Changes to your appearance
Skin cancer treatments such as surgery, curettage and electrodesiccation, and cryotherapy often leave a scar. In most cases, your doctor will do everything they can to make the scar less noticeable. Most scars will fade with time. Skin treated with radiation therapy may change in colour, and appear lighter or darker depending on your skin tone.
You may worry about how the scar looks, especially if it’s on your face. Various cosmetics are available to help cover scarring. Your hairstyle or clothing might also cover the scar. Talk to your doctor about treatments that can help improve the appearance of scars.
You may want to talk to a counsellor, friend or family member about how you are feeling after any changes to your appearance.
For more on this, see Emotions and cancer.
Look Good Feel Better
Look Good Feel Better is a national program that helps people manage the appearance-related effects of cancer treatment. Workshops are run for men, women and teenagers. For information about services in your area, call 1800 650 960.
I had skin cancer removed from my left forearm, followed by a skin graft, with the donor area from inside the upper part of the same arm. I now have a large ‘indent’ from the removal of the cancer and a large scar at the donor site. I did not expect the amount of pain and appearance changes.David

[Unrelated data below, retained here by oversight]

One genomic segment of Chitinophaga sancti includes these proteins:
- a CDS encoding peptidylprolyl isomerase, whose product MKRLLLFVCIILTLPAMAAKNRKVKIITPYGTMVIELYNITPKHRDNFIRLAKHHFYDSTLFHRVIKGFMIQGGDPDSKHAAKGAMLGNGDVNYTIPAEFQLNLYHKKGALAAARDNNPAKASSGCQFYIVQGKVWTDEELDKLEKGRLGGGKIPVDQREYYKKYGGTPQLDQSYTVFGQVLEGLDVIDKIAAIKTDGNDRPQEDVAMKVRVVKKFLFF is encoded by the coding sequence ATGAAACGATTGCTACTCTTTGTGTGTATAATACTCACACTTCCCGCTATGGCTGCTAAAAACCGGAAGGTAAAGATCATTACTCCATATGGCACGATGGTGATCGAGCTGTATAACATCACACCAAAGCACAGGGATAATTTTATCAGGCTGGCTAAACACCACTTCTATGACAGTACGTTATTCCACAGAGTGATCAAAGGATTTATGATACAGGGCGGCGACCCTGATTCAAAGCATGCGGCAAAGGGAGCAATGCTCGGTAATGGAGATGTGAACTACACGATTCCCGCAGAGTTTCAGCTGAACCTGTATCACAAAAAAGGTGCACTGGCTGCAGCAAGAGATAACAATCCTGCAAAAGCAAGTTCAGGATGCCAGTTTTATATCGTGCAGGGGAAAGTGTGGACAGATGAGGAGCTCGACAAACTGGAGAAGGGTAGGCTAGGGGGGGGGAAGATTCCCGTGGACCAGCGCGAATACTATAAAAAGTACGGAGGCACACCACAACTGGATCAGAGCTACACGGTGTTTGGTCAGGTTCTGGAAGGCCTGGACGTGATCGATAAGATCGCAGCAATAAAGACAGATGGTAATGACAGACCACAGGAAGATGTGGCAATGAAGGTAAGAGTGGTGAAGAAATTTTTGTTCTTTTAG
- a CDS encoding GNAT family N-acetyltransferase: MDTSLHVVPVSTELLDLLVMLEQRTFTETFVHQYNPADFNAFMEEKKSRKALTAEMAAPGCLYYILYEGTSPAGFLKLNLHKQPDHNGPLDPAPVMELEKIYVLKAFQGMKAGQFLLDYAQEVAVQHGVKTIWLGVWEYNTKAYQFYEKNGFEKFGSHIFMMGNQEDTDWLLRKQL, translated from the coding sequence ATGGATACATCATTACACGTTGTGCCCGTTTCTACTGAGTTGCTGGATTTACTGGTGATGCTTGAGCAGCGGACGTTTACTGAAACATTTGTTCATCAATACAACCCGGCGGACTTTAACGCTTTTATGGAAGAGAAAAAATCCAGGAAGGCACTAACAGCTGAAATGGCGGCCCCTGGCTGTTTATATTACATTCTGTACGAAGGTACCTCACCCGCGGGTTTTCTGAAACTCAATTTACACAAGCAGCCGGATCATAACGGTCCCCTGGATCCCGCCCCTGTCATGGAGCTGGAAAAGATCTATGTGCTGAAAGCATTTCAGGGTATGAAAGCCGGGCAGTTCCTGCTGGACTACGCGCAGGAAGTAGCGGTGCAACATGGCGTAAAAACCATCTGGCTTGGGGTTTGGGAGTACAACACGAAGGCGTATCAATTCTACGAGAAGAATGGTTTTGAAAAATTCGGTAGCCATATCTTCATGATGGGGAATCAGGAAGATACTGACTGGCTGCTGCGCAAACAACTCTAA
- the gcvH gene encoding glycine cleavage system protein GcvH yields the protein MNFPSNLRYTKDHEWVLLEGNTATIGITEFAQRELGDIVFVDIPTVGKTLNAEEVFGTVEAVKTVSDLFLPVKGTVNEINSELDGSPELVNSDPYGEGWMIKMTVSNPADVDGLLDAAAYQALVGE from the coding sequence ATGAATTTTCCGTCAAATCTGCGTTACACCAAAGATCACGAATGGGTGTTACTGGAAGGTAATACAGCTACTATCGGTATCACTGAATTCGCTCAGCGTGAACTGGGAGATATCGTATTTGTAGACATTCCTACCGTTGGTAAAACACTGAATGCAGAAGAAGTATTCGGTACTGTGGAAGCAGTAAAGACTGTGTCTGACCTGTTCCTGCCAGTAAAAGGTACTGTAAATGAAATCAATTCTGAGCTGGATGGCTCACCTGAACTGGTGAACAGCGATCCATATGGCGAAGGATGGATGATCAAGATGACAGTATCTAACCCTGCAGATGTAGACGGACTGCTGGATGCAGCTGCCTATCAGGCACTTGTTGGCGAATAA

Podcast for people affected by cancer
A/Prof Stephen Shumack, Dermatologist, Royal North Shore Hospital and The University of Sydney, NSW; Dr Margaret Chua, Radiation Oncologist, Head of Radiation Oncology, Skin and Melanoma, Peter MacCallum Cancer Centre, VIC; John Clements, Consumer; Aoife Conway, Skin Lead and Radiation Oncology Nurse, GenesisCare, Mater Hospital, NSW; Sandra Donaldson, 13 11 20 Consultant, Cancer Council WA; Kath Lockier, Consumer; Dr Isabel Gonzalez Matheus, Plastic and Reconstructive Surgery, Principal House Officer, Princess Alexandra Hospital, QLD; A/Prof Andrew Miller, Dermatologist, Canberra Hospital, ACT; Dr Helena Rosengren, Chair Research Committee, Skin Cancer College of Australasia, and Medical Director, Skin Repair Skin Cancer Clinic, QLD; Dr Michael Wagels, Staff Specialist Plastic and Reconstructive Surgeon, Princess Alexandra Hospital and Surgical Treatment and Rehabilitation Service, and Senior Lecturer, The University of Queensland, QLD; David Woods, Consumer.
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